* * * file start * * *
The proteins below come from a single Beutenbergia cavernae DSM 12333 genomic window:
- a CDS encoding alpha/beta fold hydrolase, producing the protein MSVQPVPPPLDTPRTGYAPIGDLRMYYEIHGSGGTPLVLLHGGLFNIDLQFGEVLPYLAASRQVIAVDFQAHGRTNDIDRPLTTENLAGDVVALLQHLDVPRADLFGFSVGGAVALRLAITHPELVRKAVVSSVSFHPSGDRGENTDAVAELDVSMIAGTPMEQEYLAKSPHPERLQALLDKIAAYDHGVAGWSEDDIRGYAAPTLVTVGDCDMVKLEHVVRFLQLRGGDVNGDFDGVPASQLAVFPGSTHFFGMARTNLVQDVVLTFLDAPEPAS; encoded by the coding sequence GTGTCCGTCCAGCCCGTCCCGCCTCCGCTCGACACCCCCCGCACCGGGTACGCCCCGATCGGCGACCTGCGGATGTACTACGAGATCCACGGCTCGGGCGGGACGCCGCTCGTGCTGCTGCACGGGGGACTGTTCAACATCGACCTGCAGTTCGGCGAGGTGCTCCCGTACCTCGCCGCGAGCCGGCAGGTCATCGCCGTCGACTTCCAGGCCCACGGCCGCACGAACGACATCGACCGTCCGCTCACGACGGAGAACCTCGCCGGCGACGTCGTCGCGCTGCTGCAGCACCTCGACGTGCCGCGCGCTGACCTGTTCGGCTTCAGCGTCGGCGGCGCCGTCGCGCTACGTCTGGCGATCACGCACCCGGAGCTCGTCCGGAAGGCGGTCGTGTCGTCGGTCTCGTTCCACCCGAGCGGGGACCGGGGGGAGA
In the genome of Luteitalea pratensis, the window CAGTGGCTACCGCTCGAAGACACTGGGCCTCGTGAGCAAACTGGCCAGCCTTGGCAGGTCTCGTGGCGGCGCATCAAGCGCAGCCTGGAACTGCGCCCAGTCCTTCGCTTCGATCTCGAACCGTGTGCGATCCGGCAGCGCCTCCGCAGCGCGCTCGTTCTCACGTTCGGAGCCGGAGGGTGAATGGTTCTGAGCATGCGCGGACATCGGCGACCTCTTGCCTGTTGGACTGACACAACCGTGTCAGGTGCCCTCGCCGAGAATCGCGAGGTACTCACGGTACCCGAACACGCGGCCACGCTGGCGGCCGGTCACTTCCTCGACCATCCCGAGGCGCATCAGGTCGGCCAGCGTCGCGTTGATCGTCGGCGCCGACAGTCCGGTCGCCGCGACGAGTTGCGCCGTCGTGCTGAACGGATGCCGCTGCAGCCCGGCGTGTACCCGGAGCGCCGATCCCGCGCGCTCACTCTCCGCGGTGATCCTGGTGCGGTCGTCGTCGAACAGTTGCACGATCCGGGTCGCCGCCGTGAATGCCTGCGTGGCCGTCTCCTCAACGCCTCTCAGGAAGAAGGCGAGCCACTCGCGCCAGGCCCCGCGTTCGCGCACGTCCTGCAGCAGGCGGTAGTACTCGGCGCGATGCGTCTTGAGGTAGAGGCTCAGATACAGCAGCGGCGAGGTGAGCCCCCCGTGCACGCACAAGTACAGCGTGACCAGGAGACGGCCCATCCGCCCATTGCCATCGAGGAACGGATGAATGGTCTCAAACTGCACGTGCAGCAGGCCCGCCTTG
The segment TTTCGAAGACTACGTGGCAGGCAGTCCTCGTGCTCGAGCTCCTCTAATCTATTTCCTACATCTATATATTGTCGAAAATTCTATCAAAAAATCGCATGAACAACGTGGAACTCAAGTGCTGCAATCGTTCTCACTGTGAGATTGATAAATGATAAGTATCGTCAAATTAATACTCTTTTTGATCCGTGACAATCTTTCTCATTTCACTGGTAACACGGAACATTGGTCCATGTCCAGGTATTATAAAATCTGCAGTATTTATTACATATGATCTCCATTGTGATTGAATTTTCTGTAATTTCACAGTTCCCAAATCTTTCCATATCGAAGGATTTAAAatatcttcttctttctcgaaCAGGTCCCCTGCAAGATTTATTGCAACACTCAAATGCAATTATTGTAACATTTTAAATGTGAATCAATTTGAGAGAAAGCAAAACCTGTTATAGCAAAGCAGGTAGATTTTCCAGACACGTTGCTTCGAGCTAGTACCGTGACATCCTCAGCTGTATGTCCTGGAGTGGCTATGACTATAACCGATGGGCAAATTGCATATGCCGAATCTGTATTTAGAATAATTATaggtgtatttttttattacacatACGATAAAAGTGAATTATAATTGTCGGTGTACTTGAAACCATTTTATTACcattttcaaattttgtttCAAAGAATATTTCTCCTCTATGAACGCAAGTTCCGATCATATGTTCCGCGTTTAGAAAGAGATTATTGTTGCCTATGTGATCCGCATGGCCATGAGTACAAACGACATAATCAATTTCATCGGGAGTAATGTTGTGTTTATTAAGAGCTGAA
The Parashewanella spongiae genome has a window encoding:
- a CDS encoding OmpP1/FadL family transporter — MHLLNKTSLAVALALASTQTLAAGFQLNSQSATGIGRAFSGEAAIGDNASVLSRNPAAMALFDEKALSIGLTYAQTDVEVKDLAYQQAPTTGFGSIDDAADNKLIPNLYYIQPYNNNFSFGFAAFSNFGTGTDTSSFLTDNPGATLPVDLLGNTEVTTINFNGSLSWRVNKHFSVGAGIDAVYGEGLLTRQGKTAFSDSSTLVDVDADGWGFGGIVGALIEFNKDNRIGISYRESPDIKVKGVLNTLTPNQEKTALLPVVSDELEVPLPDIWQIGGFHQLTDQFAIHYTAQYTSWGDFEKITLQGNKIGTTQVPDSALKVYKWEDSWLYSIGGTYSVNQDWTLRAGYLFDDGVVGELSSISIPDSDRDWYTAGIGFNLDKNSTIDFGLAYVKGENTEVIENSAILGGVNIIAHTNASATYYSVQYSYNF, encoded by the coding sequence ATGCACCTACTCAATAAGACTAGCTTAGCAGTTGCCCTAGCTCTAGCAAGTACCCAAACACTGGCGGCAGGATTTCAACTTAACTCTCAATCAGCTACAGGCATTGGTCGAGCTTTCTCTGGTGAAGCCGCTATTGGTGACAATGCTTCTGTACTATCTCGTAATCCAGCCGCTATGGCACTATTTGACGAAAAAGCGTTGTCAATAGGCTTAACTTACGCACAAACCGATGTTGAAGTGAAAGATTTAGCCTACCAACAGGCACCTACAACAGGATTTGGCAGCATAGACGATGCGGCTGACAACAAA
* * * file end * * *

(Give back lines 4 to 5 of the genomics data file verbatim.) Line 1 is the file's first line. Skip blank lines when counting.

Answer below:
The segment TTTCGAAGACTACGTGGCAGGCAGTCCTCGTGCTCGAGCTCCTCTAATCTATTTCCTACATCTATATATTGTCGAAAATTCTATCAAAAAATCGCATGAACAACGTGGAACTCAAGTGCTGCAATCGTTCTCACTGTGAGATTGATAAATGATAAGTATCGTCAAATTAATACTCTTTTTGATCCGTGACAATCTTTCTCATTTCACTGGTAACACGGAACATTGGTCCATGTCCAGGTATTATAAAATCTGCAGTATTTATTACATATGATCTCCATTGTGATTGAATTTTCTGTAATTTCACAGTTCCCAAATCTTTCCATATCGAAGGATTTAAAatatcttcttctttctcgaaCAGGTCCCCTGCAAGATTTATTGCAACACTCAAATGCAATTATTGTAACATTTTAAATGTGAATCAATTTGAGAGAAAGCAAAACCTGTTATAGCAAAGCAGGTAGATTTTCCAGACACGTTGCTTCGAGCTAGTACCGTGACATCCTCAGCTGTATGTCCTGGAGTGGCTATGACTATAACCGATGGGCAAATTGCATATGCCGAATCTGTATTTAGAATAATTATaggtgtatttttttattacacatACGATAAAAGTGAATTATAATTGTCGGTGTACTTGAAACCATTTTATTACcattttcaaattttgtttCAAAGAATATTTCTCCTCTATGAACGCAAGTTCCGATCATATGTTCCGCGTTTAGAAAGAGATTATTGTTGCCTATGTGATCCGCATGGCCATGAGTACAAACGACATAATCAATTTCATCGGGAGTAATGTTGTGTTTATTAAGAGCTGAA
The Parashewanella spongiae genome has a window encoding: